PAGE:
I then read the interview with the author, Sherman Alexie. He says:
This story began as a reaction to the Trump election, in general. But, in particular, I was angry that I could be thought of as being part of the “liberal élite.” Even inside the literary world, I did not follow an élite path. I am a poor, public-school kid who got lucky. The only non-minimum-wage job I’ve ever had is writing. And writing is a minimum-wage job for most writers. So, yeah, I grew up in poverty and worked as a doughnut maker, pizza man, dishwasher, secretary, and janitor.We are all a bunch of angry people now expressing, in our own ways, our extreme displeasure with this president and his 63 million voters. I rant in my blog, post on Facebook, and tweet, while Alexie channels his emotions via fiction. I suppose there is nothing new in that fiction is often borne out of real life experiences; but, to understand it unfolding in real time is pretty darn new to me.
I wanted to honor the physical, emotional, and spiritual strength of a blue-collar worker—of a woman in the service industry. I also wanted to write about a poor white person who, contrary to societal assumptions, is a kind and empathetic person. I grew up with tons of poor white Christian conservatives, but I also knew, and know, a few poor white liberals. So, yeah, I enjoy being the Native American writing favorably about poor white liberals in the pages of The New Yorker.I don't want to write about the story itself, other than remarking that it is about a maid in one of those cheap motels. Those cheap motels, too, have a hard time with finding workers who will clean the rooms. In addition to the wage, there is an important reason for why there is this problem: It is hard, menial work.
On top of this being hard and menial, add a layer of seasonality. Of course, Americans are not lining up to do that work. Which is why even trump's Mar-a-Lago club in Palm Beach, Fla, hires foreigners to do the job. Remember this post?
So, now we have a trump administration that is clamping tight the importing of workers. And it is beginning to affect even the five-star hotels in resort destinations like Mackinac Island:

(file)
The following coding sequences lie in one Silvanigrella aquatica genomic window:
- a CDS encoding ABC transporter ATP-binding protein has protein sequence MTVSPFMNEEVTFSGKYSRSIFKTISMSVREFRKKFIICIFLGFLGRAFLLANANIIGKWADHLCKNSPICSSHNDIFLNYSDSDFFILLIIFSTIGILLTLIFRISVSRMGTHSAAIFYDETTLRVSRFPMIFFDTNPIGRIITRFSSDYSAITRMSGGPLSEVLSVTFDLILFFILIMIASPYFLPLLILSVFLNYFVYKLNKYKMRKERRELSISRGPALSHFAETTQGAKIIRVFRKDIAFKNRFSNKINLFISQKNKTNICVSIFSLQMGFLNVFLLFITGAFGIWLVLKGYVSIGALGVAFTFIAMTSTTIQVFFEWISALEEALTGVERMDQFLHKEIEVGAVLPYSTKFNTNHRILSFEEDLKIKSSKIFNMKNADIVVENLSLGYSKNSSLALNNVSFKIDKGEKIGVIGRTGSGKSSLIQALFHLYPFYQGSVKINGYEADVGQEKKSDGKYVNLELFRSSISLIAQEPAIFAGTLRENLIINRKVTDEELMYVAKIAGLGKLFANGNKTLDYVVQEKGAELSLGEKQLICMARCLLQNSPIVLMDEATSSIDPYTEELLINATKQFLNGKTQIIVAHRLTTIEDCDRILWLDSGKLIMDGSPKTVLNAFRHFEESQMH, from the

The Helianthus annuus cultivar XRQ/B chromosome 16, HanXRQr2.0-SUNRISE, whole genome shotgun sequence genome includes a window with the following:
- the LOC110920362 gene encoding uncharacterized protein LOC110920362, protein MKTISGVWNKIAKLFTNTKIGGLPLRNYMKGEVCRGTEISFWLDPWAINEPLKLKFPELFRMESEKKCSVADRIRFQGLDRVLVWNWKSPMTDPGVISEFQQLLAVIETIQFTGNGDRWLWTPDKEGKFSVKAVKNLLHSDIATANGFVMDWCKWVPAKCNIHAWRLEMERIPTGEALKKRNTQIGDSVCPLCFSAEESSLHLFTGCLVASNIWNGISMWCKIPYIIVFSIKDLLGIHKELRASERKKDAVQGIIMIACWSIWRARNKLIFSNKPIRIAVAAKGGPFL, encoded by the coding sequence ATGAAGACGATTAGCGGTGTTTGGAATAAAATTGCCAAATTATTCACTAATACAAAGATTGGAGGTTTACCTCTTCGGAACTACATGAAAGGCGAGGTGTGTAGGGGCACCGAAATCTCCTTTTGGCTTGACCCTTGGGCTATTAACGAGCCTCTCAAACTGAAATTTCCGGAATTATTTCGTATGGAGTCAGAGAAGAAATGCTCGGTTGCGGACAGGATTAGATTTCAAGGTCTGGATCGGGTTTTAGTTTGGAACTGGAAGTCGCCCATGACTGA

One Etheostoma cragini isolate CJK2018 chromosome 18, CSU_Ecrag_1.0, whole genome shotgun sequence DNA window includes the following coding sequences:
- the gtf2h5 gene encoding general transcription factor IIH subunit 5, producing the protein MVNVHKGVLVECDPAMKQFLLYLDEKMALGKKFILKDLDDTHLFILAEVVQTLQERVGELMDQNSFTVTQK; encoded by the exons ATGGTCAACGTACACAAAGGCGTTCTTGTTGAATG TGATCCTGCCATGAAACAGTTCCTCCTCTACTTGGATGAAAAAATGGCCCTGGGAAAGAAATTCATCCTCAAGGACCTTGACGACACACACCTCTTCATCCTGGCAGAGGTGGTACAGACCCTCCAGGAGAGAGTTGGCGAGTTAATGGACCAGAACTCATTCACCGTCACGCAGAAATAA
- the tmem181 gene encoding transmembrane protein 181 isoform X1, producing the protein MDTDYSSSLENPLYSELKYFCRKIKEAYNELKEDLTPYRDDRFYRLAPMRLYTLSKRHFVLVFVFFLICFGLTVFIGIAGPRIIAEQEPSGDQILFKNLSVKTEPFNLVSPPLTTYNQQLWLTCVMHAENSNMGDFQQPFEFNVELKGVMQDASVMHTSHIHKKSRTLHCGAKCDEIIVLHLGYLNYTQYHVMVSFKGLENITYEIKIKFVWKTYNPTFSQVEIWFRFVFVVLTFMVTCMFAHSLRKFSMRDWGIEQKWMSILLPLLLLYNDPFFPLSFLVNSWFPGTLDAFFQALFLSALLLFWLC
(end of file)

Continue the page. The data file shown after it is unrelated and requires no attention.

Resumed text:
So at the Iroquois Hotel, a Victorian property on the waterfront where rooms command up to $1,200 a night, the owner is trying to figure out how to maintain its high standards without 30 Jamaican housekeepers. Other hotels are contemplating closing off whole sections. Even those who own the ubiquitous horses are wondering if they will have enough workers.You remember that in my previous post on these visas, I referred to my experiences in Alaska? Yes, problems there too: Senator Lisa Murkowski, an Alaska Republican, says that a “short-term fix is urgently needed.” Good luck on that, Senator!
All kinds of businesses, from Alaska to Maine to Texas, are now feeling the trump squeeze on the seasonal labor H2 visa.
Phil Harrington, the sous chef at Yankee Rebel Tavern, has been coming in at noon instead of 3 p.m. to make sure preparations are complete before dinner guests arrive.I wonder how many of the people complaining voted for trump, who is the very source of the problem. I am sure that trump's Mar-a-Lago is able to get the visas it needs for its temporary workers. And, I am equally sure that his 63 million voters don't care a shit!
“With the shortage of visas, it’s more stress on me and others who have to work longer hours to do more of the grunt work,” he said while chopping herbs, a task usually relegated to foreign workers. Patti Ann Moskwa, the owner and a fourth-generation restaurateur, has been washing dishes herself.
“This is a legal program to supplement American workers,” she said of the visas. “We aren’t taking jobs from anybody.”
Too bad I don't know how to channel into fiction my anger at trump and his voters!